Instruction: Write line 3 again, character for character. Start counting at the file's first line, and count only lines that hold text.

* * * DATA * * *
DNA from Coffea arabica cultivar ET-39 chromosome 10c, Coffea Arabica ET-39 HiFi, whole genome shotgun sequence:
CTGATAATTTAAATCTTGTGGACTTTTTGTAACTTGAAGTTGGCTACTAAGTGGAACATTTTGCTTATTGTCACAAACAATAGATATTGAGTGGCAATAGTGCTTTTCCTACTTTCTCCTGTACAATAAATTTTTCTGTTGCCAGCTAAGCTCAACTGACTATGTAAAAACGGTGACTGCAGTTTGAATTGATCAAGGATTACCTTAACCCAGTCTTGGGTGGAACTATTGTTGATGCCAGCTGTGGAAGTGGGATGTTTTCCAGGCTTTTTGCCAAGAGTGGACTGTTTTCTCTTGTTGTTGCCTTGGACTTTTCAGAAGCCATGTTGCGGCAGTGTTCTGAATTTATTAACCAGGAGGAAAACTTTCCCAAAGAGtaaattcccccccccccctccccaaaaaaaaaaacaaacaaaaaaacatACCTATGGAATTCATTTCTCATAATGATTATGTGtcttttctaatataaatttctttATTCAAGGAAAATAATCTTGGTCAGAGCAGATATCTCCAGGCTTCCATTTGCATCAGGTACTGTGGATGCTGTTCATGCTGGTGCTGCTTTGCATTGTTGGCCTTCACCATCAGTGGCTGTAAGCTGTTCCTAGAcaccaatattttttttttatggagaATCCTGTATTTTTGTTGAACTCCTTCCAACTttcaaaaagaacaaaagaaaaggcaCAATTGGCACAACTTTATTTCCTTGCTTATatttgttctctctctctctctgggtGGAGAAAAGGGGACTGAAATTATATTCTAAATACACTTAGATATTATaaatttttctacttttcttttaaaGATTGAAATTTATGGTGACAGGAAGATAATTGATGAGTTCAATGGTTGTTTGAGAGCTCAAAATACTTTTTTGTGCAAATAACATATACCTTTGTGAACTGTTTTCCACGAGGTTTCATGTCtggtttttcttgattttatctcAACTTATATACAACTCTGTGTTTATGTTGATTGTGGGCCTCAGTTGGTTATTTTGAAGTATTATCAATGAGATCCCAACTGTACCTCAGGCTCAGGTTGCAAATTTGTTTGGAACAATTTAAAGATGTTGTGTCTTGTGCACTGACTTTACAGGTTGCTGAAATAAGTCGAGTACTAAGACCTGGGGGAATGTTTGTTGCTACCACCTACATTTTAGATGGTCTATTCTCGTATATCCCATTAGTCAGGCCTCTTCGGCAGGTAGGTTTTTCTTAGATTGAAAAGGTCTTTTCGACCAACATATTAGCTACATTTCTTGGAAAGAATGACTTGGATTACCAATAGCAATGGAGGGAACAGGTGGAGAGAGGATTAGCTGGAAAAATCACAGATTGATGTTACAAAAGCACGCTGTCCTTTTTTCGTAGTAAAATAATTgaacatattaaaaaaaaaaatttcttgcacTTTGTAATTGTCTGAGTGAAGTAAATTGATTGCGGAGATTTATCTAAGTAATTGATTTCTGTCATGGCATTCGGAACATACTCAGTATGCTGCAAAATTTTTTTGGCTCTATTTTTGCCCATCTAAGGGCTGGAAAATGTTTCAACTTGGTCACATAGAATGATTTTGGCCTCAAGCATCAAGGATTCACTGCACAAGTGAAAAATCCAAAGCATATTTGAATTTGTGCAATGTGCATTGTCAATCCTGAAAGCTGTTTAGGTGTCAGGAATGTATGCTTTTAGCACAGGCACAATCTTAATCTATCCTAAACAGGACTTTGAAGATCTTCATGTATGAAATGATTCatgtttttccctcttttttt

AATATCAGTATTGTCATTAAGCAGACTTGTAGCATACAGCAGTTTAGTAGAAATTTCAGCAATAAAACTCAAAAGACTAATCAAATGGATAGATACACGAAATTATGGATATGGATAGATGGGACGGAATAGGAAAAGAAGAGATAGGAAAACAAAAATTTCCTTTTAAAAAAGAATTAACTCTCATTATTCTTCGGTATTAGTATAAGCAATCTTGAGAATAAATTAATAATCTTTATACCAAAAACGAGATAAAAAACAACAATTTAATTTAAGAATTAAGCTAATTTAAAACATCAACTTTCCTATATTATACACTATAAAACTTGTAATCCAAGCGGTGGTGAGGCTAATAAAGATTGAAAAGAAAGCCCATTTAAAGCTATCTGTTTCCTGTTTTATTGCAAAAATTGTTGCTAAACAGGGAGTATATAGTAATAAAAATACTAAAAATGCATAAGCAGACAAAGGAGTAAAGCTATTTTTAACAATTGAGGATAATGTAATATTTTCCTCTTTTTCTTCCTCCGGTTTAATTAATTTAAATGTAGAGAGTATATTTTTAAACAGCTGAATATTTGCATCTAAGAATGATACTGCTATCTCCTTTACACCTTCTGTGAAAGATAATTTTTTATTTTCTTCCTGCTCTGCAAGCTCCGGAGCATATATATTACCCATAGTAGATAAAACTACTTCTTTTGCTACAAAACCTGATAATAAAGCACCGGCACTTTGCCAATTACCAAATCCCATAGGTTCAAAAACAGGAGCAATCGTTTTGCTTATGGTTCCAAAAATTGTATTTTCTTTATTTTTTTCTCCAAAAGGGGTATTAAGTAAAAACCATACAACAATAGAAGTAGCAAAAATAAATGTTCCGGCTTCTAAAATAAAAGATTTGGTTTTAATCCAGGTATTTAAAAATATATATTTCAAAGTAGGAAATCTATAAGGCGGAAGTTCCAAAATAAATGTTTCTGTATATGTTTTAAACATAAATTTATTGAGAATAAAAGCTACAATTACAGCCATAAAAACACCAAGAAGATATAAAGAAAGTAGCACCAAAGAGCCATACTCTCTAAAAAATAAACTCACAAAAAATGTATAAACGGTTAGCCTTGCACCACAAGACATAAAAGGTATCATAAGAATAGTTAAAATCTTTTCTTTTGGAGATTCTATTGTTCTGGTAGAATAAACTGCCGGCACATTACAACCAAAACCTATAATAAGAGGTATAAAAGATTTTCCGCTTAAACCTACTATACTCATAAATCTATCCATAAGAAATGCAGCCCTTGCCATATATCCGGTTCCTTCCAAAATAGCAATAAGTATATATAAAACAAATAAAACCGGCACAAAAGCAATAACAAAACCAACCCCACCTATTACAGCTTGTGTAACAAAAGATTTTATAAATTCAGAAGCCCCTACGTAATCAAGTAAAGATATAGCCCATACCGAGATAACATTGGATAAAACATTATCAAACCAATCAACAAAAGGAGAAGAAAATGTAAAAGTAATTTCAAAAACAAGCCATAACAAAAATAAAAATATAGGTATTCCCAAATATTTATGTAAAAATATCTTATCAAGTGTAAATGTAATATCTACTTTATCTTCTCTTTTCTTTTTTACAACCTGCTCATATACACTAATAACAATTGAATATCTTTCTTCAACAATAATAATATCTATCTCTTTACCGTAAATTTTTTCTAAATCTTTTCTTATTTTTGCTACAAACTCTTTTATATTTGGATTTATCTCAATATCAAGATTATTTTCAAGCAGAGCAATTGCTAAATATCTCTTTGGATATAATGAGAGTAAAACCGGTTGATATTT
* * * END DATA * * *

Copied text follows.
AATATCAGTATTGTCATTAAGCAGACTTGTAGCATACAGCAGTTTAGTAGAAATTTCAGCAATAAAACTCAAAAGACTAATCAAATGGATAGATACACGAAATTATGGATATGGATAGATGGGACGGAATAGGAAAAGAAGAGATAGGAAAACAAAAATTTCCTTTTAAAAAAGAATTAACTCTCATTATTCTTCGGTATTAGTATAAGCAATCTTGAGAATAAATTAATAATCTTTATACCAAAAACGAGATAAAAAACAACAATTTAATTTAAGAATTAAGCTAATTTAAAACATCAACTTTCCTATATTATACACTATAAAACTTGTAATCCAAGCGGTGGTGAGGCTAATAAAGATTGAAAAGAAAGCCCATTTAAAGCTATCTGTTTCCTGTTTTATTGCAAAAATTGTTGCTAAACAGGGAGTATATAGTAATAAAAATACTAAAAATGCATAAGCAGACAAAGGAGTAAAGCTATTTTTAACAATTGAGGATAATGTAATATTTTCCTCTTTTTCTTCCTCCGGTTTAATTAATTTAAATGTAGAGAGTATATTTTTAAACAGCTGAATATTTGCATCTAAGAATGATACTGCTATCTCCTTTACACCTTCTGTGAAAGATAATTTTTTATTTTCTTCCTGCTCTGCAAGCTCCGGAGCATATATATTACCCATAGTAGATAAAACTACTTCTTTTGCTACAAAACCTGATAATAAAGCACCGGCACTTTGCCAATTACCAAATCCCATAGGTTCAAAAACAGGAGCAATCGTTTTGCTTATGGTTCCAAAAATTGTATTTTCTTTATTTTTTTCTCCAAAAGGGGTATTAAGTAAAAACCATACAACAATAGAAGTAGCAAAAATAAATGTTCCGGCTTCTAAAATAAAAGATTTGGTTTTAATCCAGGTATTTAAAAATATATATTTCAAAGTAGGAAATCTATAAGGCGGAAGTTCCAAAATAAATGTTTCTGTATATGTTTTAAACATAAATTTATTGAGAATAAAAGCTACAATTACAGCCATAAAAACACCAAGAAGATATAAAGAAAGTAGCACCAAAGAGCCATACTCTCTAAAAAATAAACTCACAAAAAATGTATAAACGGTTAGCCTTGCACCACAAGACATAAAAGGTATCATAAGAATAGTTAAAATCTTTTCTTTTGGAGATTCTATTGTTCTGGTAGAATAAACTGCCGGCACATTACAACCAAAACCTATAATAAGAGGTATAAAAGATTTTCCGCTTAAACCTACTATACTCATAAATCTATCCATAAGAAATGCAGCCCTTGCCATATATCCGGTTCCTTCCAAAATAGCAATAAGTATATATAAAACAAATAAAACCGGCACAAAAGCAATAACAAAACCAACCCCACCTATTACAGCTTGTGTAACAAAAGATTTTATAAATTCAGAAGCCCCTACGTAATCAAGTAAAGATATAGCCCATACCGAGATAACATTGGATAAAACATTATCAAACCAATCAACAAAAGGAGAAGAAAATGTAAAAGTAATTTCAAAAACAAGCCATAACAAAAATAAAAATATAGGTATTCCCAAATATTTATGTAAAAATATCTTATCAAGTGTAAATGTAATATCTACTTTATCTTCTCTTTTCTTTTTTACAACCTGCTCATATACACTAATAACAATTGAATATCTTTCTTCAACAATAATAATATCTATCTCTTTACCGTAAATTTTTTCTAAATCTTTTCTTATTTTTGCTACAAACTCTTTTATATTTGGATTTATCTCAATATCAAGATTATTTTCAAGCAGAGCAATTGCTAAATATCTCTTTGGATATAATGAGAGTAAAACCGGTTGATATTT